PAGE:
I like windows. Windows allow beams of natural light to brighten our homes and enable us to see the outside world from our dwelling.
But windows come in different sizes and degrees of clarity. And because they are positioned in varying locations, each window provides us with a unique perspective.
Imagine a house with a large window that provides a direct view of majestic mountains. Now imagine that that window is crystal clear.
Can you see the mountains from other windows in the house? Yes, but they are smaller, perhaps dirtier, and don’t give such a direct view. If you want to see the mountains, what’s the point of turning your head and squinting your eyes, while peering out of one of the other windows? To view the mountains from inside the house, you go to the crystal clear, wall-sized window that takes your breath away.
A Divine Window
What is the large, crystal clear window through which we can see God?
Yes, there are other windows to God throughout the Bible, but the biggest and clearest window is Christ. That means if we want to know what God is like we have to look at Jesus.
The Christian view of God goes straight through Jesus Christ and his sacrificial death. Jesus is what God is like and God is what Jesus is like. Could the following ten New Testament statements be any clearer?
- Jesus said, “No one knows the Son except the Father, and no one knows the Father except the Son and those to whom the Son chooses to reveal him” (Matt. 11:27 NIV). The Son (Jesus) reveals the Father.
- John writes, “No one has ever seen God, but the one and only Son, who is himself God and is in closest relationship with the Father, has made him known” (Jn. 1:18). Jesus is the only one who can make the Father known.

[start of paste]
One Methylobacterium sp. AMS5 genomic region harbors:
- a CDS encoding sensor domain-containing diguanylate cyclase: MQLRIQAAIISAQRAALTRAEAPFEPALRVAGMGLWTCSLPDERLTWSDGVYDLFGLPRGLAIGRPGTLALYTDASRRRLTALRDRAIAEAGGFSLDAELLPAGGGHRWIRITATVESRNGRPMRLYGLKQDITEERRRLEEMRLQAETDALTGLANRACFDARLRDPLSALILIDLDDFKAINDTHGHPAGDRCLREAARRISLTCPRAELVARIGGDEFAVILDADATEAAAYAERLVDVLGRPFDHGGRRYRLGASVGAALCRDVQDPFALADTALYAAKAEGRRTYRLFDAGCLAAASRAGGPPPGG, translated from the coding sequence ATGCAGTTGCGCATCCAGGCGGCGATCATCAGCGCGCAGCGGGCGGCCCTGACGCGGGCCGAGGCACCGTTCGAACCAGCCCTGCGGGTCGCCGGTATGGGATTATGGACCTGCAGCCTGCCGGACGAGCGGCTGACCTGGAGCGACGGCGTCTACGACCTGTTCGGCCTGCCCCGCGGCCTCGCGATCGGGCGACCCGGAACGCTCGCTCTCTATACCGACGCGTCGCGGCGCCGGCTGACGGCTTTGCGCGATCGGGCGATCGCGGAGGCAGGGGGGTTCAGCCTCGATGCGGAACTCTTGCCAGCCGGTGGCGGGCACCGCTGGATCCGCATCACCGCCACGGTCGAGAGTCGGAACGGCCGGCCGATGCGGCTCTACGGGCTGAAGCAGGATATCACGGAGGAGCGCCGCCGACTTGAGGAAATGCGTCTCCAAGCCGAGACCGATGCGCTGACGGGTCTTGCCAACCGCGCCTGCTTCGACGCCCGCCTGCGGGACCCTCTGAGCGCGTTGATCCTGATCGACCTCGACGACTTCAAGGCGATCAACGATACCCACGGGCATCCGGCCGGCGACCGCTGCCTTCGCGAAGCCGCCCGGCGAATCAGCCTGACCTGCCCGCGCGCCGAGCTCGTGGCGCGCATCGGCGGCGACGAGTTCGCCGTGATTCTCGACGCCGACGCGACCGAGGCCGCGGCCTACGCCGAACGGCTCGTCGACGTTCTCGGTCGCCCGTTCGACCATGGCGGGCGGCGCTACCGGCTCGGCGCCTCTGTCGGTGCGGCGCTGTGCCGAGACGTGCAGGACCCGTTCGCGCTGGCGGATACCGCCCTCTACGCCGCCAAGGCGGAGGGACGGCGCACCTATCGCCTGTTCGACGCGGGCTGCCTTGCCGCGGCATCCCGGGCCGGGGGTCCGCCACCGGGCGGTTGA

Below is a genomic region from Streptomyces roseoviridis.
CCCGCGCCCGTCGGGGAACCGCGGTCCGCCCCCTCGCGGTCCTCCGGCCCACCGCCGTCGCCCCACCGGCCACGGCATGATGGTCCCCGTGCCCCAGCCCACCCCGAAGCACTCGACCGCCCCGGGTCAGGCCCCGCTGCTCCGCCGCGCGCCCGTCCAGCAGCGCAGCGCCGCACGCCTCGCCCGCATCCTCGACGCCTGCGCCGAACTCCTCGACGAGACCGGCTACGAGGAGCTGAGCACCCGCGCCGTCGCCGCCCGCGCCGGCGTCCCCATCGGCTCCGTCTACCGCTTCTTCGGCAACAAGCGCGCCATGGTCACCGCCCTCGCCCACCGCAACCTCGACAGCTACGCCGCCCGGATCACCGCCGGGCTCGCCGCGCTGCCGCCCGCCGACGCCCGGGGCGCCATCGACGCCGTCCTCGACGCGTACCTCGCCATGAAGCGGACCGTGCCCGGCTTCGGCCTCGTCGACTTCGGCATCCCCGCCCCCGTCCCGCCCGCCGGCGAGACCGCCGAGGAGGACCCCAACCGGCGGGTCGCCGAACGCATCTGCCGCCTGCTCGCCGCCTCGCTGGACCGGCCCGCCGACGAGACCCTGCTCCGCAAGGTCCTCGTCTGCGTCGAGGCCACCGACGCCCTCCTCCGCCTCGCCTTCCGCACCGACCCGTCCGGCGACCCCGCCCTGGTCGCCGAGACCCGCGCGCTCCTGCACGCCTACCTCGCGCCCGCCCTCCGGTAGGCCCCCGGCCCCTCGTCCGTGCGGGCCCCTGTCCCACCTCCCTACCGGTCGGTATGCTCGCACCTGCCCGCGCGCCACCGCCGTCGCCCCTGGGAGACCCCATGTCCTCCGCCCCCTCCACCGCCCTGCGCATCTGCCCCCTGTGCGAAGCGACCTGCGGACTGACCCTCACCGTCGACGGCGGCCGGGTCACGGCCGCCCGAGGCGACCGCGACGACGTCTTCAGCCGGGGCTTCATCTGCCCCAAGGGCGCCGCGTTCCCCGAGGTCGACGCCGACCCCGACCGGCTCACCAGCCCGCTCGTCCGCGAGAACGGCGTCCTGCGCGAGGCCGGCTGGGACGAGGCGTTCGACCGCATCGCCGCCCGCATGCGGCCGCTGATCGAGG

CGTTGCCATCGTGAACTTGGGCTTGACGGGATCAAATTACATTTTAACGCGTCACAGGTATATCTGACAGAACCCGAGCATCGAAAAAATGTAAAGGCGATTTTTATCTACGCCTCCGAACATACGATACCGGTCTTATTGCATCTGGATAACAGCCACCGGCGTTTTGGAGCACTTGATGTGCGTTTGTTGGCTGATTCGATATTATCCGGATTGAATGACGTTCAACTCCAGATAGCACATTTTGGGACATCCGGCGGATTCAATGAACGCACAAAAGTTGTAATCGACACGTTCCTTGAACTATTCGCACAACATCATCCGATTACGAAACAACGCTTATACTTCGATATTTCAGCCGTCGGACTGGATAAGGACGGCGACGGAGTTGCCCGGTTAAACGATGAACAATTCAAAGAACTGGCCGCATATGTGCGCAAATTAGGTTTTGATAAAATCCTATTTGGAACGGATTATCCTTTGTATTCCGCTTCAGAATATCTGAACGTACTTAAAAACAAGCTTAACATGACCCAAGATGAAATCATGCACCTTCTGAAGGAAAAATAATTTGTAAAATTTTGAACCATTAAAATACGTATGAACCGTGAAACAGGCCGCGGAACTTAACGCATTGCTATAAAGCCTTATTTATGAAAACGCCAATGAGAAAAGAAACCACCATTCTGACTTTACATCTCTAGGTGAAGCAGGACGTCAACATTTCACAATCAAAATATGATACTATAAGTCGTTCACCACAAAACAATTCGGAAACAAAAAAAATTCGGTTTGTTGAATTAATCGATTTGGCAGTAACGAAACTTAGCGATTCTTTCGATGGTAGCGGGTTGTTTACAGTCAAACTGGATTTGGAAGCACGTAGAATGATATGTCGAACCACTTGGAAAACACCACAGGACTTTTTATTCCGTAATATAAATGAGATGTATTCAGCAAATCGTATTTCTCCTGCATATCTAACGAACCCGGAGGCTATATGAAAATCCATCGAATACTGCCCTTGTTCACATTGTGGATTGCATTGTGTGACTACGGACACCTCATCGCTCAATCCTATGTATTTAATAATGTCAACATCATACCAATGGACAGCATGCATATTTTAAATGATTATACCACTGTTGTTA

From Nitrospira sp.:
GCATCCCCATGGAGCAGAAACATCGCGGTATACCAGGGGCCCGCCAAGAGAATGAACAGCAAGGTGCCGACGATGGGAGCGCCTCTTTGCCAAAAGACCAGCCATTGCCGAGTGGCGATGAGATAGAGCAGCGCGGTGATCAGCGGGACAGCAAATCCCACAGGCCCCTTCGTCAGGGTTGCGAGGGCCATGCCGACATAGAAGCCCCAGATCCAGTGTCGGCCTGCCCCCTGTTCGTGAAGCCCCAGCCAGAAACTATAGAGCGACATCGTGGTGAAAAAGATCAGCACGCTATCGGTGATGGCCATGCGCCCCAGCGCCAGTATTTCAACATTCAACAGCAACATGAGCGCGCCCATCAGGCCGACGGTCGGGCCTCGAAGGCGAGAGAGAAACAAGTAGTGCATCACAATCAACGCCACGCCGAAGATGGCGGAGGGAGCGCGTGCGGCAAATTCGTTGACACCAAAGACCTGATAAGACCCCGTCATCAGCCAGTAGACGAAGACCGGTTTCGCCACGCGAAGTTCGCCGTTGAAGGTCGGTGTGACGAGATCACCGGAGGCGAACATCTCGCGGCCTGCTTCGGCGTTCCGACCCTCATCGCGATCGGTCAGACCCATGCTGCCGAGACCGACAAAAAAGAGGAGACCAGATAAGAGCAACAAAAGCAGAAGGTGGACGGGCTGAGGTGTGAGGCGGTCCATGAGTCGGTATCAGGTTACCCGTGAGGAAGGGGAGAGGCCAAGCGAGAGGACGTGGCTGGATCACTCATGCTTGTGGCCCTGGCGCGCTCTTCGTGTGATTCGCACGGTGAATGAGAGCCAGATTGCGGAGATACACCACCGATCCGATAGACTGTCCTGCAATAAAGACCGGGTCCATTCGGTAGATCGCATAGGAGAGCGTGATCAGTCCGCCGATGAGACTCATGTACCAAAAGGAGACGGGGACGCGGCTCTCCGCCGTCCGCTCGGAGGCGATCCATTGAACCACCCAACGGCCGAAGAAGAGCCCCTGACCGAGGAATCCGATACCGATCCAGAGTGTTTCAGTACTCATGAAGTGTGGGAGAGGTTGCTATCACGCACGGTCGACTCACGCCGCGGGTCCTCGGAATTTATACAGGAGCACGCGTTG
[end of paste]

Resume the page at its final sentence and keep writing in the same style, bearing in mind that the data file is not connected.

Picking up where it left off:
- Jesus said, “whatever the Father does the Son also does” (Jn. 5:19). Jesus perfectly imitates the Father.
- Jesus said, “The one who looks at me is seeing the one who sent me” (Jn. 12:45). When we look at Jesus we see the Father.
- Jesus answered: “Don’t you know me, Philip, even after I have been among you such a long time? Anyone who has seen me has seen the Father” (Jn. 14:9). To see Jesus is to see the Father.
- Paul writes, “But God demonstrates his own love for us in this: While we were still sinners, Christ died for us” (Rom. 5:8). God’s love is revealed in Christ’s death for sinners.
- Paul states, “The Son is the image of the invisible God, the firstborn over all creation” (Col. 1:15). How can we see the invisible God? By looking at Jesus.
- Paul says, “For God was pleased to have all his fullness dwell in him, and through him to reconcile to himself all things, whether things on earth or things in heaven, by making peace through his blood, shed on the cross” (Col. 1:19-20). God’s fullness lived in Jesus and through Jesus, God reconciled all things to himself.
- Paul asserts, “For in Christ all the fullness of the Deity lives in bodily form” (Col. 2:9). Christ is the bodily form of God.
- The author of Hebrews claims, “The Son is the radiance of God’s glory and the exact representation of his being” (Heb. 1:3). Jesus shows us God exactly.
So if we want to know what God is like we must focus on Jesus because he is “the image of the invisible God” and “the exact representation of [God’s] being.”
So what was Jesus like?
For the sake of brevity, let’s focus on one item.
Jesus taught and practiced nonviolence. He said to his disciples “If anyone slaps you on the right cheek, turn to them the other cheek also” (Matt. 5:39). And when he was arrested, beaten, mocked, and crucified, Jesus didn’t retaliate with verbal or physical violence. Even after he rose from the dead and appeared to his disciples, he didn’t seek revenge on his attackers. Instead he commanded his disciples to go and preach forgiveness in his name to all nations (Lk. 24:47). Jesus’ example of nonviolence is one of the most striking aspects of his life, and it influenced the nonviolent protest movements led by Gandhi and Martin Luther King Jr.
Q and A
So if Jesus is “the exact representation of [God’s] being” and he practiced nonviolence, what does that mean for our view of God? Here’s a simple Q and A to show how this should influence us.
Q: Is God violent?
Q: Why not?
A: Because God is like Jesus and Jesus practiced and taught nonviolence.
Q: So what does God do to his enemies?
A: He dies for them.